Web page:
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The following beautiful and prophetic statement in behalf of the environment has been attributed to Chief Sealth and has caused him to become the folkloric hero of the environmental movement, speaking both the mind and the conscience of all concerned about the Earth. It was said to have been Chief Sealth’s reply to President Franklin Pierce in December of 1854 upon the United States Governments offer to buy two million acres of Dwarmish  landin the Pacific Northwest.

His Native Eloquence, Etc., Etc. by Henry A. Smith
Scraps from a Diary: Chief Seattle - A gentleman By Instinct

10th article in the series Early Reminiscences

Seattle Sunday Star, October 29, 1887

Old Chief Seattle was the largest Indian I ever saw, and by far the noblest-looking. He stood 6 feet full in his moccasins, was broad-shouldered, deep-chested, and finely proportioned. His eyes were large, intelligent, expressive and friendly when in repose, and faithfully mirrored the varying moods of the great soul that looked through them. He was usually solemn, silent, and dignified, but on great occasions moved among assembled multitudes like a Titan among Lilliputians, and his lightest word was law.

When rising to speak in council or to tender advice, all eyes were turned upon him, and deep-toned, sonorous, and eloquent sentences rolled from his lips like the ceaseless thunders of cataracts flowing from exhaustless fountains, and his magnificent bearing was as noble as that of the most cultivated military chieftain in command of the forces of a continent. Neither his eloquence, his dignity, or his grace were acquired. They were as native to his manhood as leaves and blossoms are to a flowering almond.

His influence was marvelous. He might have been an emperor but all his instincts were democratic, and he ruled his loyal subjects with kindness and paternal benignity. He was always flattered by marked attention from white men, and never so much as when seated at their tables, and on such occasions he manifested more than anywhere else the genuine instincts of a gentleman.

When Governor Stevens first arrived in Seattle and told the natives he had been appointed commissioner of Indian affairs for Washington Territory, they gave him a demonstrative reception in front of Dr. Maynard's office, near the waterfront on Main Street. The bay swarmed with canoes and the shore was lined with a living mass of swaying, writhing, dusky humanity, until old Chief Seattle's trumpet-toned voice rolled over the immense multitude, like the startling reveille of a bass drum, when silence became as instantaneous and perfect as that which follows a clap of thunder from a clear sky.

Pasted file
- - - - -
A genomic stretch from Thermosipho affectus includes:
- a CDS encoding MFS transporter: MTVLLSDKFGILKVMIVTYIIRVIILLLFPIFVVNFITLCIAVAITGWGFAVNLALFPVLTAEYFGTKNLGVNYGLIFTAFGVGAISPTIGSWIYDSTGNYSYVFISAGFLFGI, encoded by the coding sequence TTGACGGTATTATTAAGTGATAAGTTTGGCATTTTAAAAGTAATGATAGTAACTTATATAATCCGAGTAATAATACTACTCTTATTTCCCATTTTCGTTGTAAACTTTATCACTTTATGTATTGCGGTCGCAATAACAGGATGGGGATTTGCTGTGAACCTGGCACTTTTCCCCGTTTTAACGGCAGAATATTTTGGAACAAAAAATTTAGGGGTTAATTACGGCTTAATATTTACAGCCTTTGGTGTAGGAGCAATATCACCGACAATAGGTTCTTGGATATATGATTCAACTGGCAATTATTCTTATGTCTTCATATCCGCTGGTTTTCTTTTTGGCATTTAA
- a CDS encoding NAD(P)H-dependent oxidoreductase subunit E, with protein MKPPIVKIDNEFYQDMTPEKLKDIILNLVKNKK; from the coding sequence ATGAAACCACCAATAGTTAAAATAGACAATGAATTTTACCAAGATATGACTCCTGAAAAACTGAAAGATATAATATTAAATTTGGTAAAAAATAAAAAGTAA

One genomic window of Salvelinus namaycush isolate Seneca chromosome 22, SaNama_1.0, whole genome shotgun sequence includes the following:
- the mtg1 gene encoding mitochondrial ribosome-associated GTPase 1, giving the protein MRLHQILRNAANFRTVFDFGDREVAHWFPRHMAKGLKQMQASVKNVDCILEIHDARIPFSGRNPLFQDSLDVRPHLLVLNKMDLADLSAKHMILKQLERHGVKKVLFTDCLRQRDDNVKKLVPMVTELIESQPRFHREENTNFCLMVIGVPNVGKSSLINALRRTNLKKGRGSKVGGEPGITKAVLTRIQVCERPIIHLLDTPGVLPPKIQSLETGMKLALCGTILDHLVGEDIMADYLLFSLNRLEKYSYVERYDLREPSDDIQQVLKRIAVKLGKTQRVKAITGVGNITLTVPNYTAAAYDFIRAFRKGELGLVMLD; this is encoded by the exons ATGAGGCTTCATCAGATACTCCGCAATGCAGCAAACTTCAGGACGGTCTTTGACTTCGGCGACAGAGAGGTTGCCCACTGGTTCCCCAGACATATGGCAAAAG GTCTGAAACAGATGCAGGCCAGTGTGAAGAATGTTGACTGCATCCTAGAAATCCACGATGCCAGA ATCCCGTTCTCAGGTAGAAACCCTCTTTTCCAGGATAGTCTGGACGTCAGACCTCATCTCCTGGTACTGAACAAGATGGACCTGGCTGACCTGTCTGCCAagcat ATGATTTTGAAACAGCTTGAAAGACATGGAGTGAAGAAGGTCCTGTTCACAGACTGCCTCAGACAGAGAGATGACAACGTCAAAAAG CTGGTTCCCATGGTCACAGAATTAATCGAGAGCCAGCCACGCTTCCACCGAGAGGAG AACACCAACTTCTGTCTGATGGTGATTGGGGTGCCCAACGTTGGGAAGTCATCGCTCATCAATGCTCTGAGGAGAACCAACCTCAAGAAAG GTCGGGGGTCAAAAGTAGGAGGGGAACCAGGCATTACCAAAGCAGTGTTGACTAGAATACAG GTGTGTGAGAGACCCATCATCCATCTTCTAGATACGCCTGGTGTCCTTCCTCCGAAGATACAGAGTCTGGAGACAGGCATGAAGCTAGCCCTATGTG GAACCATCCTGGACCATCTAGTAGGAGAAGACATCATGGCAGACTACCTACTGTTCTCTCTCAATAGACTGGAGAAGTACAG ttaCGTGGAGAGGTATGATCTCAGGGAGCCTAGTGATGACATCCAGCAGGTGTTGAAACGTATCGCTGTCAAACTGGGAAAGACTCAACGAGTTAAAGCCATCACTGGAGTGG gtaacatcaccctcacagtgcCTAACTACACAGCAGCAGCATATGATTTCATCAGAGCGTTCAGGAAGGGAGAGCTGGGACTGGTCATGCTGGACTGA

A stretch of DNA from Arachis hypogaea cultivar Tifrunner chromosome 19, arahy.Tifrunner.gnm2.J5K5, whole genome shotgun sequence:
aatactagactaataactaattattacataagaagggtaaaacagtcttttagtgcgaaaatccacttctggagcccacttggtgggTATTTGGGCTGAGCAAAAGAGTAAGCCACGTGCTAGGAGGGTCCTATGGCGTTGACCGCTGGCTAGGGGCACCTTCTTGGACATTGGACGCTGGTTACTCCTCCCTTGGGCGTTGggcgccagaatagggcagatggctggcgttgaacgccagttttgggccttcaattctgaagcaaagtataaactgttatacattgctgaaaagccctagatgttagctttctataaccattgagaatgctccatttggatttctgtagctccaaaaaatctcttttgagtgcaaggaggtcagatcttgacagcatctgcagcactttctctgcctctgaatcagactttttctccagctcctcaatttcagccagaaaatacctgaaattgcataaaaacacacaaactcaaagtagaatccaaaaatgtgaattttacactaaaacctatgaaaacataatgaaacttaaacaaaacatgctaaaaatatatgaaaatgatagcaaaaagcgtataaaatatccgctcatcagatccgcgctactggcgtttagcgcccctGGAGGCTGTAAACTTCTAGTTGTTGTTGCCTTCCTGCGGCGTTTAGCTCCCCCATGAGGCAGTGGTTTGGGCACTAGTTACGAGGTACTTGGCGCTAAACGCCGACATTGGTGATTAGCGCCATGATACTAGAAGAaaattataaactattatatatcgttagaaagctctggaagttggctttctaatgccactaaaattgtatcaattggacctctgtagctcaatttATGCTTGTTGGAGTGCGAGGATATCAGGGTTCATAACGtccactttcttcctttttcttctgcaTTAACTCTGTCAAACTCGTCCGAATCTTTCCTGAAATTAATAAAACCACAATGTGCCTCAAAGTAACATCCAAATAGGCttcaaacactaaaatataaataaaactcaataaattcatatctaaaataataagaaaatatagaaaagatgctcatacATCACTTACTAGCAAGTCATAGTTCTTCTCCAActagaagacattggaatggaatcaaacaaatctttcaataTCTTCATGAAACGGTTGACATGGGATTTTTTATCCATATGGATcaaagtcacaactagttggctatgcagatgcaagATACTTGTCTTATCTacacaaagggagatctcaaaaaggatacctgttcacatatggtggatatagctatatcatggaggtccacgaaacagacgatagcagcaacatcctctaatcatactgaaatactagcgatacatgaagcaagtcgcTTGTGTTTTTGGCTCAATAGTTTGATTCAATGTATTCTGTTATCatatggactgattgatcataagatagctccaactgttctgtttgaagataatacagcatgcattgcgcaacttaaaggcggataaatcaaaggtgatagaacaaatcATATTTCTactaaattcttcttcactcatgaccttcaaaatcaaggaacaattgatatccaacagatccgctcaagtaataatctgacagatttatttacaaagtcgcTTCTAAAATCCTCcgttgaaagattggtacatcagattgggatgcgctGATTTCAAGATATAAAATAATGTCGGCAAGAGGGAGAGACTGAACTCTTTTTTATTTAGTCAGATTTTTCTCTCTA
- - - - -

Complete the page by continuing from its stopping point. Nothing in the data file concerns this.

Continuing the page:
The governor was then introduced to the native multitude by Dr. Maynard, and at once commenced, in a conversational, plain, and straightforward style, an explanation of his mission among them, which is too well understood to require capitulation.

When he sat down, Chief Seattle arose with all the dignity of a senator, who carries the responsibilities of a great nation on his shoulders. Placing one hand on the governor's head and slowly pointing heavenward with the index finger of the other, he commenced his memorable address in solemn and impressive tones.


"... all things share the same breath - the beast, the tree, the man ... the air shares its spirit with all the life it supports."

"Yonder sky that has wept tears of compassion on our fathers for centuries untold, and which, to us, looks eternal, may change. Today it is fair, tomorrow it may be overcast with clouds. My words are like stars that never set. What Seattle says, the Great Chief in Washington can rely upon, with as much certainty as our paleface brothers can rely upon the return of the seasons.